SGA organizes Amarillo’s first Bark for Life

Bark for LifeArea dog lovers got a chance to show off their furry four-legged friends and join the fight against cancer when the TTUHSC-Amarillo Student Council conducted Bark for Life 2017 Apr. 15 at John Stiff Memorial Park.

Bark for Life is a fundraising event for the American Cancer Society (ACS) that honors the lifelong contributions of canine caregivers. It offers cancer survivors—and all dog lovers—the opportunity to partner with their canine best friends to create new connections and share a smile as they come together to fight cancer. Bark for Life is styled as a relay-for-life event for canine companions and caregivers, including guide dogs, service dogs, rescue dogs, therapy dogs, police dogs, cancer survivor dogs and diagnostic dogs.

Amarillo’s first Bark for Life included a health fair conducted by students and faculty from the TTUHSC School of Pharmacy. Shelter dogs were also available for people to walk and to adopt and the Amarillo-Panhandle Humane Society was available to offer microchip services.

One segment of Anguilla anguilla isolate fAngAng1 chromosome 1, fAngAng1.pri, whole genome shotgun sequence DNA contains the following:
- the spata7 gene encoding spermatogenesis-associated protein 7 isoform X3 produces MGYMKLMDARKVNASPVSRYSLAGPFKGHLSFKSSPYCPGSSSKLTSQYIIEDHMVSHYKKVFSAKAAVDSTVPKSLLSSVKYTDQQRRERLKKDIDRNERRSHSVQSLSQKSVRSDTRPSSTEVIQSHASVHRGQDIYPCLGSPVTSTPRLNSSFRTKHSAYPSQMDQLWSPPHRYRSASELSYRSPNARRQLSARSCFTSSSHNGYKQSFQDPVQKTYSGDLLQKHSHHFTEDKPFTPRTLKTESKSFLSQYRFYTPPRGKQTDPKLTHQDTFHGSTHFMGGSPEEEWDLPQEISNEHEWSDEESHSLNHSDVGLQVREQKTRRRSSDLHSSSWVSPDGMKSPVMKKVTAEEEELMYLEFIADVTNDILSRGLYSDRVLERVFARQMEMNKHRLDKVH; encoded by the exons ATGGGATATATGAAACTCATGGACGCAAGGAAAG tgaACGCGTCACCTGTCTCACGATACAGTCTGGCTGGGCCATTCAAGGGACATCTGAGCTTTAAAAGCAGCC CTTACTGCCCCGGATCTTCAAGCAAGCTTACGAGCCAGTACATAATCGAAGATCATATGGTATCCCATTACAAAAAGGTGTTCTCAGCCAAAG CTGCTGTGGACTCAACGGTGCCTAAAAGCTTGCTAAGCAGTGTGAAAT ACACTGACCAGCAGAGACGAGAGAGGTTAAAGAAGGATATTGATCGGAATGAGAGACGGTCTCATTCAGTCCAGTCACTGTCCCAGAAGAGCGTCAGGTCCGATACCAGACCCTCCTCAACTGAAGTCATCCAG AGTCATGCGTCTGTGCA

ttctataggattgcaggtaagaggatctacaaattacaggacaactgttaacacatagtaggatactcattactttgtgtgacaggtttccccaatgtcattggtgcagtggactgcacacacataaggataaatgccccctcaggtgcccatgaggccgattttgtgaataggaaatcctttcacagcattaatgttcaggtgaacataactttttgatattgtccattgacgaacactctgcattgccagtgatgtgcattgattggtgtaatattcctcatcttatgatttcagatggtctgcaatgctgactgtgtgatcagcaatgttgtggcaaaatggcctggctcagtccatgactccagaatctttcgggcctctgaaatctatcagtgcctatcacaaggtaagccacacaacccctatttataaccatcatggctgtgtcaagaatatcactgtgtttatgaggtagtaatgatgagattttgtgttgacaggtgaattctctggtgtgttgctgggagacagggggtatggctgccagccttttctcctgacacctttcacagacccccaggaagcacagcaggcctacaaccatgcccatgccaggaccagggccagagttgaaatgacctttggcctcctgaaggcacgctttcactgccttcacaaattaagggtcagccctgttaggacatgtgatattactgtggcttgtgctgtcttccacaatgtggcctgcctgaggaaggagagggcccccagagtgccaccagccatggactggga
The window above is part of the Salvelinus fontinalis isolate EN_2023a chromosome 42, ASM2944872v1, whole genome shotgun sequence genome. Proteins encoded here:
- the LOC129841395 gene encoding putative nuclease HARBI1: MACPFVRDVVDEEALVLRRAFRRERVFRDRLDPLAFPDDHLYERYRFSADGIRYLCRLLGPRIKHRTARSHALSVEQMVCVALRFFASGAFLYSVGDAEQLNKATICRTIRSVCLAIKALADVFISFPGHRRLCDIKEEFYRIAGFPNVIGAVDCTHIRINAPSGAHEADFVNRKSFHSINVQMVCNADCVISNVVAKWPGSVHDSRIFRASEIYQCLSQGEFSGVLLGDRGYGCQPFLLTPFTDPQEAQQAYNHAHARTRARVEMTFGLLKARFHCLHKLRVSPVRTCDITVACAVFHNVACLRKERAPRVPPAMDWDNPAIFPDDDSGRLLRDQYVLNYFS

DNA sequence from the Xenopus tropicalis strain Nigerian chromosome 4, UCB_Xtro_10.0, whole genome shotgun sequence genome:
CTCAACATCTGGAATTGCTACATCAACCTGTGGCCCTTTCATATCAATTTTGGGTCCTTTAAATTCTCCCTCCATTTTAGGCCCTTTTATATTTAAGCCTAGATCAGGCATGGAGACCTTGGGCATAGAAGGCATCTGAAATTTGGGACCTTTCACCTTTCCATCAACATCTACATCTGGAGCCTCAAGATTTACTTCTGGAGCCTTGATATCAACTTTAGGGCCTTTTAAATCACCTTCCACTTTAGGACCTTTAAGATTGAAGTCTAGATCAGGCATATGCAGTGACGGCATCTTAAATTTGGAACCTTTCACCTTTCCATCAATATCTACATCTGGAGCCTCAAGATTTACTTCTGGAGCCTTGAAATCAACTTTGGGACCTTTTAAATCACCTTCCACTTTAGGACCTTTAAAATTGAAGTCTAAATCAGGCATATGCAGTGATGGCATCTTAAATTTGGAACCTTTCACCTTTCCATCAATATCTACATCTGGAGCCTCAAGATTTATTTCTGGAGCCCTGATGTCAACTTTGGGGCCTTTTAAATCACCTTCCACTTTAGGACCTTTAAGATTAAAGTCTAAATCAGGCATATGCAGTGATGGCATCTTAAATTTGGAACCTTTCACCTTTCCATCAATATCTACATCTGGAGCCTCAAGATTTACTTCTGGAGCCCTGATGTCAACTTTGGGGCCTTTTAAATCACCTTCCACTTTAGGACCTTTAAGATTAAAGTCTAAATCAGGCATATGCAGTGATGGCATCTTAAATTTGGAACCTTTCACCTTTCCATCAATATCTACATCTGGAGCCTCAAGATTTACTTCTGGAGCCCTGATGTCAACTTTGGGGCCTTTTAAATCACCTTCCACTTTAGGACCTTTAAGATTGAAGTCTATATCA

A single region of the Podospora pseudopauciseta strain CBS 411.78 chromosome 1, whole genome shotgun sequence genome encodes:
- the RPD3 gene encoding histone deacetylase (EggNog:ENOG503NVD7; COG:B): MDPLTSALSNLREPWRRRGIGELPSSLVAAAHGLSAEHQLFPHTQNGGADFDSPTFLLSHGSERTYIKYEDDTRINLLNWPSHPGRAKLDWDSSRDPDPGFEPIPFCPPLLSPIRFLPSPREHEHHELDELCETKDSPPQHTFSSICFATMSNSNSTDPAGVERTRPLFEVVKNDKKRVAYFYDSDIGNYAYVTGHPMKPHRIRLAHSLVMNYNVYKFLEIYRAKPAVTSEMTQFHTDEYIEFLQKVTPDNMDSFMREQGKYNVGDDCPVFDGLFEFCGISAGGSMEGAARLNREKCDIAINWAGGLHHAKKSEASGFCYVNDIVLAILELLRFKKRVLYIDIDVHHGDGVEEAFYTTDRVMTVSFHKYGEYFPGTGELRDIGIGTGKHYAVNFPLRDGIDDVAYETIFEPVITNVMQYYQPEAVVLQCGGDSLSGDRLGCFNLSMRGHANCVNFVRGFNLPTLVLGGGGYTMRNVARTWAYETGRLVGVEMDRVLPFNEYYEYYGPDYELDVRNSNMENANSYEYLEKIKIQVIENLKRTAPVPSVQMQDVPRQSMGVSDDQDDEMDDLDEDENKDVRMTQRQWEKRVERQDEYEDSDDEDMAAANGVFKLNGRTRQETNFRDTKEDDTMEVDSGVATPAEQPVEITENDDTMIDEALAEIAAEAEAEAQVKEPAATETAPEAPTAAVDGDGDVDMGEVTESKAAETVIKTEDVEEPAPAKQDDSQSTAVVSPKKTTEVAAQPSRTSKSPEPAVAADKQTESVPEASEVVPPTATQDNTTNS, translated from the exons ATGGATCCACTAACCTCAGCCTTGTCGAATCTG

Parth Patel, first-year pharmacy student and community outreach chair for the Amarillo Student Council, said more than 300 people attended Bark for Life. Though there was no admission charge for the event or for the health fair, he said the effort raised more than $400 for ACS. In addition, five shelter dogs were adopted and 23 dogs received microchips, which is more than the Amarillo Panhandle Humane Society typically implants in a month.

 

Image Gallery
  • "Bark for Life" from TTUHSC-Amarillo Student Council
  • "Bark for Life" from TTUHSC-Amarillo Student Council
  • "Bark for Life" from TTUHSC-Amarillo Student Council
  • "Bark for Life" from TTUHSC-Amarillo Student Council

Story produced by the Office of Communications and Marketing, (806) 743-2143.

School of Pharmacy

TTUHSC

The School of Pharmacy was established in 1996 and now has campuses in Amarillo, Lubbock, Dallas and Abilene. Since its inception, the school has played a significant role in addressing the state's pharmacist shortage. Today, more than 90 percent of its graduates remain in Texas.

The school requires its students to complete more clinical training hours than any other pharmacy program in the country, making its students some of the most sought after graduates.